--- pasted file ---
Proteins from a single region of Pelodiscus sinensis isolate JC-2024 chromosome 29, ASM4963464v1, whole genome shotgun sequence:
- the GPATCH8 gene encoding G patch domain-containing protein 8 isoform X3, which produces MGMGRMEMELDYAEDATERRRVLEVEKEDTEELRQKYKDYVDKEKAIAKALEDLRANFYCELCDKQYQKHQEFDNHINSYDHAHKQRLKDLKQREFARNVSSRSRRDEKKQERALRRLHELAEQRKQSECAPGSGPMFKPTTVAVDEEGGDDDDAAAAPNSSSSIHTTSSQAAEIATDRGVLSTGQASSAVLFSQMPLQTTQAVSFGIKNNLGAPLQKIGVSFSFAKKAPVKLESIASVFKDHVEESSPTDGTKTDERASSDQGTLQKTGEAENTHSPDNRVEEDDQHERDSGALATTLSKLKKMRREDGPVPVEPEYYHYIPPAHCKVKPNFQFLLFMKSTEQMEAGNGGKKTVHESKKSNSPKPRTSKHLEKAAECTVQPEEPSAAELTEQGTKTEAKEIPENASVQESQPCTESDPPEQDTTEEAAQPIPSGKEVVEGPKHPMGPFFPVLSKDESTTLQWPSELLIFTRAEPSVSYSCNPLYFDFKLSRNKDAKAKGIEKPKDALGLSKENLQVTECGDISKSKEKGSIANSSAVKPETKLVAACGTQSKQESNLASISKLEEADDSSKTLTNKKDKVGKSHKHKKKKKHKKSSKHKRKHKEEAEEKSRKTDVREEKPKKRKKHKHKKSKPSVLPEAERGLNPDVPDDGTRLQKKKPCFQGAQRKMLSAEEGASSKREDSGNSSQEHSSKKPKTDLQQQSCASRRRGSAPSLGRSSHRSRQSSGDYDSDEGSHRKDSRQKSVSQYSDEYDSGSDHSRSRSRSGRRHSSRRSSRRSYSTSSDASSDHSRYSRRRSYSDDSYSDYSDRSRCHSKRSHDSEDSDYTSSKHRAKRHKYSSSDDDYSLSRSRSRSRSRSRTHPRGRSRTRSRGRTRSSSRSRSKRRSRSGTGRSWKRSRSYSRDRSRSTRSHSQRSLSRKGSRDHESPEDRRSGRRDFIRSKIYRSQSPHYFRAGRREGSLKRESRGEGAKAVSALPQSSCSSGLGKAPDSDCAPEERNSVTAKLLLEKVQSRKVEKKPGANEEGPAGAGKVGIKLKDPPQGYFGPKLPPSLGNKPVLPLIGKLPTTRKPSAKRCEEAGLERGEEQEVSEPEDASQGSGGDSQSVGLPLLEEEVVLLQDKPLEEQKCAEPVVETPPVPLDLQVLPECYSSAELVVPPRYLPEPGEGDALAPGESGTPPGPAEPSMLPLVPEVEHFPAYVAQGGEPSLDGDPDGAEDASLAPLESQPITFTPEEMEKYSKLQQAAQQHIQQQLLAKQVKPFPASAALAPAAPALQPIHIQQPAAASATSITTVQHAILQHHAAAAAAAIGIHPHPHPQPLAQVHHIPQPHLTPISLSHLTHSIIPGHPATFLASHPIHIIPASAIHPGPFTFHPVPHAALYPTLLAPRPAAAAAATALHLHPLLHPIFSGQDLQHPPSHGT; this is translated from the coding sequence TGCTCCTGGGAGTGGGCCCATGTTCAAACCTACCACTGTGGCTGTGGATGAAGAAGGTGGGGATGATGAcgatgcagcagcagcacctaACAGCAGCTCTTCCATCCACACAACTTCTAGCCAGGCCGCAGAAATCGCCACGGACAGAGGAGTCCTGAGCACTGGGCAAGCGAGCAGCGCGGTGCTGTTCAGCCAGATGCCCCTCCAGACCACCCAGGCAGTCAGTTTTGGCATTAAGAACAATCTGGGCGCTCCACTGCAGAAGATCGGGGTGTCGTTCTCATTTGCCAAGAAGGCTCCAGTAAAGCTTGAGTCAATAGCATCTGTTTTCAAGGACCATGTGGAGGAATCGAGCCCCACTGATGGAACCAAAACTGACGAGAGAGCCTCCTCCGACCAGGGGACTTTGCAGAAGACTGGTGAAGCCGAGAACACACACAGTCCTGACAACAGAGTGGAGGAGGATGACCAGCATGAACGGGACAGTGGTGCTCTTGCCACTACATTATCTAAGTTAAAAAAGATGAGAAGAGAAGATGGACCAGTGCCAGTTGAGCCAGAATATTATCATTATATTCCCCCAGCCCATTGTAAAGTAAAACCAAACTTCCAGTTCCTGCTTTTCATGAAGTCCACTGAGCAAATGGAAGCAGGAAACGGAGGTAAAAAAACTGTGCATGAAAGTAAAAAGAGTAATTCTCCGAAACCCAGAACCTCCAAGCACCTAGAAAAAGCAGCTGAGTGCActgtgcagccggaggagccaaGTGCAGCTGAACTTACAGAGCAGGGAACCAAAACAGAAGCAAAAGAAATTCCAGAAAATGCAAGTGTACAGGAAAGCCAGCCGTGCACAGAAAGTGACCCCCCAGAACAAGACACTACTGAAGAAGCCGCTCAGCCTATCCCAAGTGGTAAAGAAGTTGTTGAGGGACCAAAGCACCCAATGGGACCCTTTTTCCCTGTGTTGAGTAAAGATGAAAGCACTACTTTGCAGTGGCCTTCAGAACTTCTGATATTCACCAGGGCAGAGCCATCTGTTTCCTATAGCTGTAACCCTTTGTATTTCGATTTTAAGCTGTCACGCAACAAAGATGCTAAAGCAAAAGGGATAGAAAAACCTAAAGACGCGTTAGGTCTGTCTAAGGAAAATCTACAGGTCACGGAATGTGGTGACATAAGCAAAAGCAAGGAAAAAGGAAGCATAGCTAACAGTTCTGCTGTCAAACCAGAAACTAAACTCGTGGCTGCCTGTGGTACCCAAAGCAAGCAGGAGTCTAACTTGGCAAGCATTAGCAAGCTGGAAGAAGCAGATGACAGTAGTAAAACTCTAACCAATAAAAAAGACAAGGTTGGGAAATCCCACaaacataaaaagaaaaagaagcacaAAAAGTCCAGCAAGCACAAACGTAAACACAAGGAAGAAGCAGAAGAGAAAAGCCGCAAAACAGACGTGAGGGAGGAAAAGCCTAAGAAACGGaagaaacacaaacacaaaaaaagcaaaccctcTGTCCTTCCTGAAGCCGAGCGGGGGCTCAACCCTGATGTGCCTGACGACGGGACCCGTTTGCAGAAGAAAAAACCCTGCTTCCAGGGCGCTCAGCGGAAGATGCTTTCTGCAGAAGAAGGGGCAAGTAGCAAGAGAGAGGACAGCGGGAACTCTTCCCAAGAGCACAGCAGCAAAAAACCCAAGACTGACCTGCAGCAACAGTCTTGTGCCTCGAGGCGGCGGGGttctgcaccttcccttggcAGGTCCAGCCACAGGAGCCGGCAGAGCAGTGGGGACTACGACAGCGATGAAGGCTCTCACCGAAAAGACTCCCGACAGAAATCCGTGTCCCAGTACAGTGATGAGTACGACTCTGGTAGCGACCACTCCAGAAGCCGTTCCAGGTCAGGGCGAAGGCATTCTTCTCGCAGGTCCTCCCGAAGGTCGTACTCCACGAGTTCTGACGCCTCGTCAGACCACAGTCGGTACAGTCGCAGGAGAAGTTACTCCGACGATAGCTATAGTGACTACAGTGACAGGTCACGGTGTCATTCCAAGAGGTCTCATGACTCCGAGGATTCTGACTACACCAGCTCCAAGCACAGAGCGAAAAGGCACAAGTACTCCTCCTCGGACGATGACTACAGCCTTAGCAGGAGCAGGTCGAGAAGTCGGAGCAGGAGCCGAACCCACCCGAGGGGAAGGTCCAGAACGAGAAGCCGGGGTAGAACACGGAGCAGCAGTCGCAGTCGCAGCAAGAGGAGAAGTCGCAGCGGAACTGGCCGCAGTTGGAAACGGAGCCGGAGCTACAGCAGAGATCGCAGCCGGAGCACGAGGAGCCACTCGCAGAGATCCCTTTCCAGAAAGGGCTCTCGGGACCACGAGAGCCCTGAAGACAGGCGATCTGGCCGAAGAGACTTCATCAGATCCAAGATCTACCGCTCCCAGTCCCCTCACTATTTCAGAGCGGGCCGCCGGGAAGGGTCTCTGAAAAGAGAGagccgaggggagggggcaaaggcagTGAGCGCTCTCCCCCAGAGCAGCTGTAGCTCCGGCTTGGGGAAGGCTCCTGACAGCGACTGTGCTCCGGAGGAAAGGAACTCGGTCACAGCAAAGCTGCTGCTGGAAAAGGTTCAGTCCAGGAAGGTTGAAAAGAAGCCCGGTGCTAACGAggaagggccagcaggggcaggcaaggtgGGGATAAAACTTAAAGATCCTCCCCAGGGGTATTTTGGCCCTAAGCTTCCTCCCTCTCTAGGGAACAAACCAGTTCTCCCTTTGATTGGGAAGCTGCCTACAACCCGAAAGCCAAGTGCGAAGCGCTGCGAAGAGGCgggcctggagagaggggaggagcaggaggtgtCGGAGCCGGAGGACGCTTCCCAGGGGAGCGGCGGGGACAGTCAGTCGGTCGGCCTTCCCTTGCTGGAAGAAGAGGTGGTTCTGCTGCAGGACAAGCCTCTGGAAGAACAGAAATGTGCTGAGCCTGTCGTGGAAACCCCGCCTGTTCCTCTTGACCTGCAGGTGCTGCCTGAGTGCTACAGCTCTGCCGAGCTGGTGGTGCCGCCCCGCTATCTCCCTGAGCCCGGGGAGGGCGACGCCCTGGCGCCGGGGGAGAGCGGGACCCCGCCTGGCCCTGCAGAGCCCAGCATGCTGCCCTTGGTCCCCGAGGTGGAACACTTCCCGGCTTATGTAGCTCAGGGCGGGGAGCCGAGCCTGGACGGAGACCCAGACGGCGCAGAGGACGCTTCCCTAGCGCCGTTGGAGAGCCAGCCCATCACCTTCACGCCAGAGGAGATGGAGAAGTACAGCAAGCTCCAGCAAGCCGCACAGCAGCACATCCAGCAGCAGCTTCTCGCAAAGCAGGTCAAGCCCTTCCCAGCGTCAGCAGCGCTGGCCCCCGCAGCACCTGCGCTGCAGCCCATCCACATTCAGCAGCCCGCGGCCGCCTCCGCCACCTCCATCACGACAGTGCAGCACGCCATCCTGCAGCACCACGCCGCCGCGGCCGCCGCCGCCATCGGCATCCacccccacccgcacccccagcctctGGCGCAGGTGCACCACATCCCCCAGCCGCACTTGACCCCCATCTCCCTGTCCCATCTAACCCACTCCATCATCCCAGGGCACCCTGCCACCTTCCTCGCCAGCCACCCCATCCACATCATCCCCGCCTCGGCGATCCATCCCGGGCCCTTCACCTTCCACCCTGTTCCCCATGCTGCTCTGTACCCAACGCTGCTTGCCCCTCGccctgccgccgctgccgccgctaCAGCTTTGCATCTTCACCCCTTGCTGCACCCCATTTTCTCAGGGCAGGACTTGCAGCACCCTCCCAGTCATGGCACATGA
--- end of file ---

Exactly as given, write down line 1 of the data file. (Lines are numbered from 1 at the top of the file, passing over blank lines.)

Proteins from a single region of Pelodiscus sinensis isolate JC-2024 chromosome 29, ASM4963464v1, whole genome shotgun sequence: